The Boulos Co. Vice President Christopher Stephenson, left, and Managing Director Drew Sigfridson in an available office at 1 Portland Square in the Old Port. The 21,000-square-foot space was formerly occupied by TD Bank. (Portland Phoenix/Colin Ellis)
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Two words – “For Lease” – jump out at almost every turn in Portland.

Whether it’s a single storefront or an entire floor in a high-profile office building, it seems impossible to look anywhere in the city and not see signs of a shrinking workforce.

But while ominous signs are still there – like 40,000 square feet being vacated by the accounting firm BerryDunn after several decades on Middle Street – people in the real estate industry think Portland is primed for a comparatively stronger rebound from pandemic-related struggles than other cities.

Nate Stevens, a partner at The Boulos Co., said although the industrial sector has “never been busier,” and “the demand level is through the roof,” commercial properties like restaurants and office spaces have struggled and hit “historically low” levels.

“It’s clear the market activity is down,” he said.

Downtown Portland has a growing number of high-profile commercial vacancies, but real estate agents say the city is in a comparatively better place than larger metropolitan areas in the country. (Portland Phoenix/Colin Ellis)

Boulos just completed an annual office market survey. Topher Stephenson, the company’s vice president of operations and marketing, said an overwhelming majority of survey respondents – 70 percent – said their companies have no plans to reduce or change their office footprints because of the pandemic.

While that suggests there won’t be a mass exodus from offices, he also said most respondents to the survey reported at least some of their staff would work from home permanently. He said about 38 percent of respondents said they planned to have their workforce fully back by the third quarter of the year, but more than half expressed uncertainty.

“A key takeaway here is that workplace reentry is nuanced and the steps businesses will need to take to get back to the workplace will vary across companies and industries,” Stephenson said.

While the number of properties for lease has increased, Stevens said it doesn’t appear most property owners are in a panic to fill those spaces. Throughout the pandemic, he said, landlords haven’t been slashing rents dramatically.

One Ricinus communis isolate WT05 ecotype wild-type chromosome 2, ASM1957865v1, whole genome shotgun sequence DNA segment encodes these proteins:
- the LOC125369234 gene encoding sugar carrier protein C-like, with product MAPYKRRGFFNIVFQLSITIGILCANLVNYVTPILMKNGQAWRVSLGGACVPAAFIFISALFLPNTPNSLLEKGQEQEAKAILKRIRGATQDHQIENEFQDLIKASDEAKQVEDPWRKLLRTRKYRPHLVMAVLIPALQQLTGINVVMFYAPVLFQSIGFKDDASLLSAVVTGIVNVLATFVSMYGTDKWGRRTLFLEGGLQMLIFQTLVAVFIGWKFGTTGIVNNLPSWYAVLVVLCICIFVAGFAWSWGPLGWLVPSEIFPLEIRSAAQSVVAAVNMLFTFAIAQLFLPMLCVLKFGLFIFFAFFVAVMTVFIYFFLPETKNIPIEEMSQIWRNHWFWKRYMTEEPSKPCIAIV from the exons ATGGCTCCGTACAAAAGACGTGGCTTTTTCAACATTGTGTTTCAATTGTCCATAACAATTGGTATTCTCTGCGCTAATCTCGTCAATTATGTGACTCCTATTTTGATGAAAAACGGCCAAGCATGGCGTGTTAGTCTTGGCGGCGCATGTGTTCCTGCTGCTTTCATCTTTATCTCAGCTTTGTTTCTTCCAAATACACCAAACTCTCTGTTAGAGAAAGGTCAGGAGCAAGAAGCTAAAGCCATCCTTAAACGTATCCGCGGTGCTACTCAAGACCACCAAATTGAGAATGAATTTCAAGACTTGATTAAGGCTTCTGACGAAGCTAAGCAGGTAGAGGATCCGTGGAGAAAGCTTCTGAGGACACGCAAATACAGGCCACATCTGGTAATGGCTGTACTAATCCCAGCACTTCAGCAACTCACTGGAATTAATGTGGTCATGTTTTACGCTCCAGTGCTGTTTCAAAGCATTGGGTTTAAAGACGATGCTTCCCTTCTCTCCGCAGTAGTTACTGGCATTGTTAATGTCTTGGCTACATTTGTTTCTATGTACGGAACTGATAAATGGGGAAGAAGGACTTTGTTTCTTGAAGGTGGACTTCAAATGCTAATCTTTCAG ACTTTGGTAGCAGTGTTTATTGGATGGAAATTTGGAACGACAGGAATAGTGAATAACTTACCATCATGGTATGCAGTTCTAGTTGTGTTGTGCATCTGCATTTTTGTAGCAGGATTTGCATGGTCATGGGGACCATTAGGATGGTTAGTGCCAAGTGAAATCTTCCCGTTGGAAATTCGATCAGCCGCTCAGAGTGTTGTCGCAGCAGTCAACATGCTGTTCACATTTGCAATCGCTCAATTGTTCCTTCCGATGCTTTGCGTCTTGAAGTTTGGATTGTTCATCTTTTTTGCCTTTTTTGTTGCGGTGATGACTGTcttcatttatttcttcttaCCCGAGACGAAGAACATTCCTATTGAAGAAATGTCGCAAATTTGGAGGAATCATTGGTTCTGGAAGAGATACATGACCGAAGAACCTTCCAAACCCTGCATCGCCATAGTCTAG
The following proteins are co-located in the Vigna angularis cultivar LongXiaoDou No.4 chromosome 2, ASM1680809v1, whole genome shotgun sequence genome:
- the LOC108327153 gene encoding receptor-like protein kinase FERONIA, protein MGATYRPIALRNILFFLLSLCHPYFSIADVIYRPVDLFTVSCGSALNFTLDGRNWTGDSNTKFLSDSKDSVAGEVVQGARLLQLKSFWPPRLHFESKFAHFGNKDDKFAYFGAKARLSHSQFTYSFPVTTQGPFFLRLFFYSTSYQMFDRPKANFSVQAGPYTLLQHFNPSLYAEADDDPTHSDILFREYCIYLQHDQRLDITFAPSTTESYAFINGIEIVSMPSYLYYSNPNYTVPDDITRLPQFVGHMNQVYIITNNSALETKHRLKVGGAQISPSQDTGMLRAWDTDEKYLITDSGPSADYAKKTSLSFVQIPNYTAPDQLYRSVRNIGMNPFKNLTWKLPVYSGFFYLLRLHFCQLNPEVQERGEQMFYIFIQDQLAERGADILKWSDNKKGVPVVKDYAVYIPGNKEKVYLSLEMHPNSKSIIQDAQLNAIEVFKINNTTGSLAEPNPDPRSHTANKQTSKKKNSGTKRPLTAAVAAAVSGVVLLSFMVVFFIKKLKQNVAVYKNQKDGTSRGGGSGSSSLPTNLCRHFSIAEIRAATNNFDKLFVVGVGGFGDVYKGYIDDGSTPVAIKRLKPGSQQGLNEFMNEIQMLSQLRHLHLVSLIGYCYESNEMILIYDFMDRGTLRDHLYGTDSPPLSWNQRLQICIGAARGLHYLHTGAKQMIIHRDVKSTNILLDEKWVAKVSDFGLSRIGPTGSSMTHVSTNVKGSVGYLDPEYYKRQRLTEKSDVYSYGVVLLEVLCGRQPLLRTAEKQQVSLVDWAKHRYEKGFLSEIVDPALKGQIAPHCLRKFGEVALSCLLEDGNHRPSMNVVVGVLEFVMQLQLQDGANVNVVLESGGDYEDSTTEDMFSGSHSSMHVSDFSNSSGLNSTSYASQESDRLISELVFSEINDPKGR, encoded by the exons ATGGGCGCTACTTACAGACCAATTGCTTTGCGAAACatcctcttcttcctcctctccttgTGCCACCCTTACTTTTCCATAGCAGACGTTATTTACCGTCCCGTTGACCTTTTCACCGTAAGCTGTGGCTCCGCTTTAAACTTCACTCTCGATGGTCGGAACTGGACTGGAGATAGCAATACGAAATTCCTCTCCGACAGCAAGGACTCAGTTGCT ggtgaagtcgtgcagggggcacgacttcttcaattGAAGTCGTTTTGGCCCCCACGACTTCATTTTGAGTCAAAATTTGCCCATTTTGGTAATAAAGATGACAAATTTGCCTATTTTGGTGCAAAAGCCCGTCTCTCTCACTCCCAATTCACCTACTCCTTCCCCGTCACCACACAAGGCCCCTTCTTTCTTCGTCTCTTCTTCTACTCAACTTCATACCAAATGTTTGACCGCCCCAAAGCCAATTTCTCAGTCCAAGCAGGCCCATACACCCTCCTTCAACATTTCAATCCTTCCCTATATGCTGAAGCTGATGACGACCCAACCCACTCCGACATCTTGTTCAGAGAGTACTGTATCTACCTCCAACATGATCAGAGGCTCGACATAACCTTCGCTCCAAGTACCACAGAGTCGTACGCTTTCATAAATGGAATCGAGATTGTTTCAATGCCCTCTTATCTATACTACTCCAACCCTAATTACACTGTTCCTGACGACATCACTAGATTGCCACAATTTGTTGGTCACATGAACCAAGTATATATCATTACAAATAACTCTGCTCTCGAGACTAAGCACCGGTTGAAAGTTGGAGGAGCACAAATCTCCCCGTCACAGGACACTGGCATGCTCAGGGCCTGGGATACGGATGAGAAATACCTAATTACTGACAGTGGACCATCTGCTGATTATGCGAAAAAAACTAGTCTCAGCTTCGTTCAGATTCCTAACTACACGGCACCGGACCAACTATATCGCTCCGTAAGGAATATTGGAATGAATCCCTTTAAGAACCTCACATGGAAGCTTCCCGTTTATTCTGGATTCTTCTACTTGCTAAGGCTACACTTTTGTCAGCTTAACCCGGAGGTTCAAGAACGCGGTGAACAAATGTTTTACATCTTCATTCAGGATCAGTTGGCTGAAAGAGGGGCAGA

“The general feeling is there is optimism with the vaccine rolling out, and with retail and restaurants getting back to near capacity,” Stevens said.

He said restaurants especially will likely begin filling up as they try to catch the 2021 summer after effectively missing the 2020 season.

Office space will be more difficult to fill in the immediate future, Stevens estimated, as remote working continues and the workforce that does return needs to maintain social distance.

“There’s still a lot of uncertainty of what’s going to happen,” he said.

In the industrial sector, however, he said many companies have been working throughout the pandemic. Some even experienced growth and had to find more space. 

Drew Sigfridson, managing director at Boulos, said overall there isn’t a huge inventory of available office space in Portland, but what is available must be adaptable to meet any needs. Walking around a former TD Bank office at 1 Portland Square, Sigfridson said the 21,000 square feet of space could be partitioned to accommodate more than one business.

Sigfridson and Stephenson said the need for office space will likely increase after the pandemic has ended because workers find they are less productive outside of an office setting. While every person’s ability to be productive at home is different, Sigfridson said their survey revealed about 80 percent of respondents didn’t feel more productive working from home. He said while there are also distractions in an office setting, a sense of teamwork and collaboration provided by an office can lead to greater productivity.